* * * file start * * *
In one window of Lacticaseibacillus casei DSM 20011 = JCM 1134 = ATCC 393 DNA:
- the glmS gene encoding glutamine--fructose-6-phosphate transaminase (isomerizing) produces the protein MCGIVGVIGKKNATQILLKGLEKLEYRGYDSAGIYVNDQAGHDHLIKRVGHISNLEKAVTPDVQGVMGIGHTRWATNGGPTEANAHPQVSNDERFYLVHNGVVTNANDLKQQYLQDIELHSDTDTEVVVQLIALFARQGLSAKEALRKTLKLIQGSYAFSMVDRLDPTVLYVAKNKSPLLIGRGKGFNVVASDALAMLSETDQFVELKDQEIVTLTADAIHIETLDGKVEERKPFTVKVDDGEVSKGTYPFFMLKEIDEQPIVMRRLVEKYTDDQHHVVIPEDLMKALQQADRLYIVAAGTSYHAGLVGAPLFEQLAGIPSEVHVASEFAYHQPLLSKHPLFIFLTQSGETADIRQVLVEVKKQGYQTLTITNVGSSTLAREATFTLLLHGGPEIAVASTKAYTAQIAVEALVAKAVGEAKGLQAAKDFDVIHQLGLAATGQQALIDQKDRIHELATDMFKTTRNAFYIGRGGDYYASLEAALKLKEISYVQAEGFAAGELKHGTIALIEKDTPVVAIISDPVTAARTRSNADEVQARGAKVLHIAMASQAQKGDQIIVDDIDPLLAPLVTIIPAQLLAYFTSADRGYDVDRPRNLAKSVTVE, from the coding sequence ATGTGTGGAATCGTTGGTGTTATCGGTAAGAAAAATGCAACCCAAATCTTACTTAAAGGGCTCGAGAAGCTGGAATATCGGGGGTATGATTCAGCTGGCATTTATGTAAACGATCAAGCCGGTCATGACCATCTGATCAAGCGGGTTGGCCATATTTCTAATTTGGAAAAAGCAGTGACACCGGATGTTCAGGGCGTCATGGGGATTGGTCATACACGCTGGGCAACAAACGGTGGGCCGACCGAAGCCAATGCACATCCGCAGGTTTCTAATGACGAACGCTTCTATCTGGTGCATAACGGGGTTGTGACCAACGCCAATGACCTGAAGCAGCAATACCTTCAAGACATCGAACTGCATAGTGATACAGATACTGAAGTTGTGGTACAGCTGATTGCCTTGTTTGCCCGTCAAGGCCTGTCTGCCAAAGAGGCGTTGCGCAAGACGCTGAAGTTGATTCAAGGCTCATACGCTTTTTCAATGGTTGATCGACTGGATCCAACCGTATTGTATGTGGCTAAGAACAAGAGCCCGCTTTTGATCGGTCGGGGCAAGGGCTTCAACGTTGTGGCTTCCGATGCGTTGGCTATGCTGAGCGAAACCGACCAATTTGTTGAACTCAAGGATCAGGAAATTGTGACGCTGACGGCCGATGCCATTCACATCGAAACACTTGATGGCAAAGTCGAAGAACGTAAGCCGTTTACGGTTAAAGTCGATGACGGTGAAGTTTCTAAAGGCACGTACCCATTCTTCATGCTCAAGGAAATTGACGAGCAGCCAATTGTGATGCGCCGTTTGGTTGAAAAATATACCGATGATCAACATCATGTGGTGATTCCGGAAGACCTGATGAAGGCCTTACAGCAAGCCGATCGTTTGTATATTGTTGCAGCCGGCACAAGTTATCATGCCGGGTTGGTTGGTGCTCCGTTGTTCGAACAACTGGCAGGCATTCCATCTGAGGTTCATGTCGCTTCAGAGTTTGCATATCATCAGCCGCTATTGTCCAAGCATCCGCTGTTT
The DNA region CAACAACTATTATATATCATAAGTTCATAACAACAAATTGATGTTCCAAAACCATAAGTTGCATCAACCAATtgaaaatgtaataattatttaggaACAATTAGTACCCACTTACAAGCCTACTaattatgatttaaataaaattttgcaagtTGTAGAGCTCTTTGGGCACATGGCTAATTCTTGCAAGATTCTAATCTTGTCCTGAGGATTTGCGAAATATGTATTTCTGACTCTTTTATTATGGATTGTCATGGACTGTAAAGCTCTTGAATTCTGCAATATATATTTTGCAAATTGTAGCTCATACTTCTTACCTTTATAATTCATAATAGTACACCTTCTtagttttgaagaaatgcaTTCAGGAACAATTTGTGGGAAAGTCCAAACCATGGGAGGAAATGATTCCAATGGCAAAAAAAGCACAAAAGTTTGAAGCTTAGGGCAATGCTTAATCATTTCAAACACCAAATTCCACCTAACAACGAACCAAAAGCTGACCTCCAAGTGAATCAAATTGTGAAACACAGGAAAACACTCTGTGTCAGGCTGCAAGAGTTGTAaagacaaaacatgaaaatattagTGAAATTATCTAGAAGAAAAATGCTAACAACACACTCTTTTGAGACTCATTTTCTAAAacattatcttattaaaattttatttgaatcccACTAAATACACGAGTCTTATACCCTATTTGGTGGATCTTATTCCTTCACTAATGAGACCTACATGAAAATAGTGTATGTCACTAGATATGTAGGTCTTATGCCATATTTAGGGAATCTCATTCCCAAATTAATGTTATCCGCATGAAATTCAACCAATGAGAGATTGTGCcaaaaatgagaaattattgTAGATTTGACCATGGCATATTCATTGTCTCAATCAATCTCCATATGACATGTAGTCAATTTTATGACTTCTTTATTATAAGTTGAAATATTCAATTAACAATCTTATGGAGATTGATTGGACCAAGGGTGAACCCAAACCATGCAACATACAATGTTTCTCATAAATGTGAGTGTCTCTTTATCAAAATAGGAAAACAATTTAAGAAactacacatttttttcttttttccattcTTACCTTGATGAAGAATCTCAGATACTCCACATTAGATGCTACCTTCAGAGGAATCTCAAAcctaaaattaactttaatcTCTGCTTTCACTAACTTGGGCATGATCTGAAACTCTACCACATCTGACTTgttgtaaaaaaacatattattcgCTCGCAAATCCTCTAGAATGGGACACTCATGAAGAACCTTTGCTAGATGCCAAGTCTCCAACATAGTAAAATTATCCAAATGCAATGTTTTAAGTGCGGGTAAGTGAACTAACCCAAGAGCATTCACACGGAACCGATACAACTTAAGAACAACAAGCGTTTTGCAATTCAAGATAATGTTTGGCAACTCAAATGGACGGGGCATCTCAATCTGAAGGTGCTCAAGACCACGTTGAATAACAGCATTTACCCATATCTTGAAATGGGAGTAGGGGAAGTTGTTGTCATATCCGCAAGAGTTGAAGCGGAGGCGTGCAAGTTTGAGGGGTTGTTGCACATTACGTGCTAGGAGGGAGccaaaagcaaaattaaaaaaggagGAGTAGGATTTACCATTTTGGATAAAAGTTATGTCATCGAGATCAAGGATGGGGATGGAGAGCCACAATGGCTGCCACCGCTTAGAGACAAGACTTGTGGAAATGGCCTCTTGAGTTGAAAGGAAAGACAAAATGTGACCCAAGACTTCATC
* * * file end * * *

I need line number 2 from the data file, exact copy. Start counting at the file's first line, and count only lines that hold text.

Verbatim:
- the glmS gene encoding glutamine--fructose-6-phosphate transaminase (isomerizing) produces the protein MCGIVGVIGKKNATQILLKGLEKLEYRGYDSAGIYVNDQAGHDHLIKRVGHISNLEKAVTPDVQGVMGIGHTRWATNGGPTEANAHPQVSNDERFYLVHNGVVTNANDLKQQYLQDIELHSDTDTEVVVQLIALFARQGLSAKEALRKTLKLIQGSYAFSMVDRLDPTVLYVAKNKSPLLIGRGKGFNVVASDALAMLSETDQFVELKDQEIVTLTADAIHIETLDGKVEERKPFTVKVDDGEVSKGTYPFFMLKEIDEQPIVMRRLVEKYTDDQHHVVIPEDLMKALQQADRLYIVAAGTSYHAGLVGAPLFEQLAGIPSEVHVASEFAYHQPLLSKHPLFIFLTQSGETADIRQVLVEVKKQGYQTLTITNVGSSTLAREATFTLLLHGGPEIAVASTKAYTAQIAVEALVAKAVGEAKGLQAAKDFDVIHQLGLAATGQQALIDQKDRIHELATDMFKTTRNAFYIGRGGDYYASLEAALKLKEISYVQAEGFAAGELKHGTIALIEKDTPVVAIISDPVTAARTRSNADEVQARGAKVLHIAMASQAQKGDQIIVDDIDPLLAPLVTIIPAQLLAYFTSADRGYDVDRPRNLAKSVTVE, from the coding sequence ATGTGTGGAATCGTTGGTGTTATCGGTAAGAAAAATGCAACCCAAATCTTACTTAAAGGGCTCGAGAAGCTGGAATATCGGGGGTATGATTCAGCTGGCATTTATGTAAACGATCAAGCCGGTCATGACCATCTGATCAAGCGGGTTGGCCATATTTCTAATTTGGAAAAAGCAGTGACACCGGATGTTCAGGGCGTCATGGGGATTGGTCATACACGCTGGGCAACAAACGGTGGGCCGACCGAAGCCAATGCACATCCGCAGGTTTCTAATGACGAACGCTTCTATCTGGTGCATAACGGGGTTGTGACCAACGCCAATGACCTGAAGCAGCAATACCTTCAAGACATCGAACTGCATAGTGATACAGATACTGAAGTTGTGGTACAGCTGATTGCCTTGTTTGCCCGTCAAGGCCTGTCTGCCAAAGAGGCGTTGCGCAAGACGCTGAAGTTGATTCAAGGCTCATACGCTTTTTCAATGGTTGATCGACTGGATCCAACCGTATTGTATGTGGCTAAGAACAAGAGCCCGCTTTTGATCGGTCGGGGCAAGGGCTTCAACGTTGTGGCTTCCGATGCGTTGGCTATGCTGAGCGAAACCGACCAATTTGTTGAACTCAAGGATCAGGAAATTGTGACGCTGACGGCCGATGCCATTCACATCGAAACACTTGATGGCAAAGTCGAAGAACGTAAGCCGTTTACGGTTAAAGTCGATGACGGTGAAGTTTCTAAAGGCACGTACCCATTCTTCATGCTCAAGGAAATTGACGAGCAGCCAATTGTGATGCGCCGTTTGGTTGAAAAATATACCGATGATCAACATCATGTGGTGATTCCGGAAGACCTGATGAAGGCCTTACAGCAAGCCGATCGTTTGTATATTGTTGCAGCCGGCACAAGTTATCATGCCGGGTTGGTTGGTGCTCCGTTGTTCGAACAACTGGCAGGCATTCCATCTGAGGTTCATGTCGCTTCAGAGTTTGCATATCATCAGCCGCTATTGTCCAAGCATCCGCTGTTT